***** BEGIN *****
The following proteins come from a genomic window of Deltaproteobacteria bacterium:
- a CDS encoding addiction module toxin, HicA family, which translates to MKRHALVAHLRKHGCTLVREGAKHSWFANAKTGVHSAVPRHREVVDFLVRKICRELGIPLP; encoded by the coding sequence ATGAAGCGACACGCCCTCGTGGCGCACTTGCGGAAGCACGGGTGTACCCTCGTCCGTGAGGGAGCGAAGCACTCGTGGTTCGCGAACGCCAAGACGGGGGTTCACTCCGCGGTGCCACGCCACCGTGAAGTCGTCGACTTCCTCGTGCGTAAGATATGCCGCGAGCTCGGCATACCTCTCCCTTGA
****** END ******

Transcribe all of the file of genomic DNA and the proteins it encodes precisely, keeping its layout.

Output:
The following proteins come from a genomic window of Deltaproteobacteria bacterium:
- a CDS encoding addiction module toxin, HicA family, which translates to MKRHALVAHLRKHGCTLVREGAKHSWFANAKTGVHSAVPRHREVVDFLVRKICRELGIPLP; encoded by the coding sequence ATGAAGCGACACGCCCTCGTGGCGCACTTGCGGAAGCACGGGTGTACCCTCGTCCGTGAGGGAGCGAAGCACTCGTGGTTCGCGAACGCCAAGACGGGGGTTCACTCCGCGGTGCCACGCCACCGTGAAGTCGTCGACTTCCTCGTGCGTAAGATATGCCGCGAGCTCGGCATACCTCTCCCTTGA